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Diplodocus Militarus, the ancestor of the tank
Designed in 1914 and built in 1915, the Boirault vehicle was considered the “ancestor of the tank.” Words were not lacking to describe this “unidirectional, unarmoured, open-air, lozenge-shaped skeleton assault tank.” This invention by the arts et métiers engineer Louis Boirault was probably one of the most extravagant proposals documented by the Direction des inventions.
Multiple metres tall and weighing 30 tons, and shaped like a rib cage or giant salad shaker, this anti-barbed wire tank did not go unnoticed. However extravagant it may have been, the Boirault vehicle prompted a great deal of interest at the beginning of the conflict. It had the advantage of combining two functions that were sought at the time, namely destroying barbed wire networks and crossing over trenches. It was a kind of all-terrain vehicle.
The film clearly demonstrates the characteristics of the Boirault tank, which is to say its humungous size and one-way movement. Filmed initially in profile, the Boirault device was later captured face on, as it slowly but surely crushed rows of barbed wire: we see the metal giant draw closer and closer to the camera, which stays frozen in place…
It unfortunately didn’t last due to its “high visibility,” slowness, and inability to change direction, which actually earned it the nickname of “Diplodocus Militarus.”
Despite the hopes of the inventor, the inventions commission eliminated the potential uses of the diplodocus militarus one by one. Finally, the production of such a vehicle would have called for too much metal, which was coveted at the time: “due to its great metallic weight and the mechanic complexity of its system, the construction of a large number of Boirault vehicles would require a considerable amount of raw materials and labour.”
Engineer Barault’s abandoned invention was nevertheless fascinating. The giant vehicle resembled a monumental moving sculpture, a useless machine that was obsolete even before having a use. The silent film showing the slow movements of this metal monster add a touch of burlesque to this prehistoric tank.
Jean Perrin, the future founder of the CNRS, was mobilised as an officer in the engineer corps during the First World War. He developed a portable compressed air bugle that amplified the instrument's sound by replacing human breath by a mechanism that releases air stored under pressure in portable bottles. Nicknamed the "liaison acoustique" (acoustic connection or link), this organizational instrument was originally used to convey military orders. Its sound and tone in B flat are east to recognize, and are used to signify "open fire," "attention," "muster," "mess call," etc. With a range of multiple kilometres, this bugle was used successfully during the recapture of Fort Douaumont.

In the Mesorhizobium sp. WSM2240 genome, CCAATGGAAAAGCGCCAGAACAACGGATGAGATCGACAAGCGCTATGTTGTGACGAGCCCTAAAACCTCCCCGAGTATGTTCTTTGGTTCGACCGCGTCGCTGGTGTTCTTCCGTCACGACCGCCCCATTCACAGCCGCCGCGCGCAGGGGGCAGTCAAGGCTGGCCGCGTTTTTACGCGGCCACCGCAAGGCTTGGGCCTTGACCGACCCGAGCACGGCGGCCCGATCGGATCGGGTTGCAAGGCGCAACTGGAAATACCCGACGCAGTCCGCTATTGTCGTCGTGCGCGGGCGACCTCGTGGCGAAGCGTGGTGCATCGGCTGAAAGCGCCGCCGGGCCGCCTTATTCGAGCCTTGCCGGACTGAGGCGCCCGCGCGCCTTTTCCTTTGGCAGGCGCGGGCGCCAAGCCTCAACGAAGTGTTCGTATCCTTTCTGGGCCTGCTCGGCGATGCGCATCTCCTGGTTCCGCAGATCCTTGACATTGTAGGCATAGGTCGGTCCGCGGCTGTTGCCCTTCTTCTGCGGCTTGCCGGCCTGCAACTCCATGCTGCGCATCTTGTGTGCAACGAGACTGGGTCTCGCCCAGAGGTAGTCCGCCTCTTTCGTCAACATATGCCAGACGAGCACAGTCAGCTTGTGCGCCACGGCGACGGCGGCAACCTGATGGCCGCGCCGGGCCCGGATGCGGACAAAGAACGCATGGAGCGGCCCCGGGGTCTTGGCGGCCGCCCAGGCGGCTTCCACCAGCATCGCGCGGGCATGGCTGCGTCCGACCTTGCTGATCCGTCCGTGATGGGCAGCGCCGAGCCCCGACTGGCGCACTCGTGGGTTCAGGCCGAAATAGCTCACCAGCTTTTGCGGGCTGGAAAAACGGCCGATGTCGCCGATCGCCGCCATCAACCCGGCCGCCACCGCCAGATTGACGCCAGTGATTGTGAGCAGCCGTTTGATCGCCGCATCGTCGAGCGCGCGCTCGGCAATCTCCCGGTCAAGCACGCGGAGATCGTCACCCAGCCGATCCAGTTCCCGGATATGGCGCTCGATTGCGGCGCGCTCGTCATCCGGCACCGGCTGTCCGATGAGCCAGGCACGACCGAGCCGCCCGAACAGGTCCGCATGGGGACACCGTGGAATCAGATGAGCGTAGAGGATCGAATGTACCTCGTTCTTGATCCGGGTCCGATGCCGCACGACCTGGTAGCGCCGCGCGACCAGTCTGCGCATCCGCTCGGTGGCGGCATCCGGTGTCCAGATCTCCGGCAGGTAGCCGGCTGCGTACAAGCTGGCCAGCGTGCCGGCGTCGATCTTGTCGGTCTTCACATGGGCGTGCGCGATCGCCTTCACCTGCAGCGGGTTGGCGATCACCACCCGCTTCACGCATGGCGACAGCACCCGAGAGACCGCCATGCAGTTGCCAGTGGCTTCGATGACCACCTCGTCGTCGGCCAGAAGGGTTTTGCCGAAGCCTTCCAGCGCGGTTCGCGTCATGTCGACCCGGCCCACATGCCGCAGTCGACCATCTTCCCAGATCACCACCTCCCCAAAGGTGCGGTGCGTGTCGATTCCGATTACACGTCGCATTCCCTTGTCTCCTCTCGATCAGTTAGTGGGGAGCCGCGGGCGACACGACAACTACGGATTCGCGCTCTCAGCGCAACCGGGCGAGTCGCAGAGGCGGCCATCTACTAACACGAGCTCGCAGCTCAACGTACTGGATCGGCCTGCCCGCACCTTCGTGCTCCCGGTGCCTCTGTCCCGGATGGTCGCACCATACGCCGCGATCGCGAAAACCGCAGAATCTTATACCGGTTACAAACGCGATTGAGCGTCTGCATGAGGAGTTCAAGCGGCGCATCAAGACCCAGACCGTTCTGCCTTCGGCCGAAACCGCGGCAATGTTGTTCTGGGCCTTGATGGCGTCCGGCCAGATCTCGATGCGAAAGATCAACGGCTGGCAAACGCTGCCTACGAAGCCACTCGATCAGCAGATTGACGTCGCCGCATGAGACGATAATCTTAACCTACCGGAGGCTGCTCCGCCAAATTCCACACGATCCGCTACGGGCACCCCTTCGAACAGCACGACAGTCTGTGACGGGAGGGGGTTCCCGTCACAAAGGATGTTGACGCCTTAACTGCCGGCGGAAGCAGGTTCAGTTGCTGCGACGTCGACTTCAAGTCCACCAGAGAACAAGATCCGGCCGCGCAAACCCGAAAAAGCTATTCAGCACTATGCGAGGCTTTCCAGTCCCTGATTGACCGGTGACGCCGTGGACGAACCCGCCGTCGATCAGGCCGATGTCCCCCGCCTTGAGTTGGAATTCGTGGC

Flame protection mask and hood
"Men were rolling on the ground in convulsions, coughing, vomiting, spitting up blood." These words from the doctor of the 66th infantry regiment recount the horror of the first chemical offensive, which took place on 22 April 1915 in Ypres, Belgium. One hundred and fifty tons of chlorine were carried by the wind in a heavy yellowish cloud floating one metre above the trenches. Nearly half of the men who were gassed died. In 1915, the use of gas shells quickly escalated into chemical warfare. Cyanhydric acid, arsine, bromine, and phosgene were used. As a result, from April 1915 onward priority was given to finding ways to protect personnel against gas, from the initial handkerchiefs and socks soaked in urine, to compresses of hyposulfite of soda and hoods, and finally masks with interchangeable cartridges. Various models for gas and filters were developed to counter the effects of different gases, with the most difficult to manage being mustard gas due to its vesicant effect (provoking deep skin lesions). Despite the signing of The Hague Convention in 1899 and 1907, France and other belligerent countries continued research, and did not renounce these weapons during the conflict. The first gas masks for combat, produced in the thousands, continued to be improved until the armistice, and were produced after the war for new civilian applications.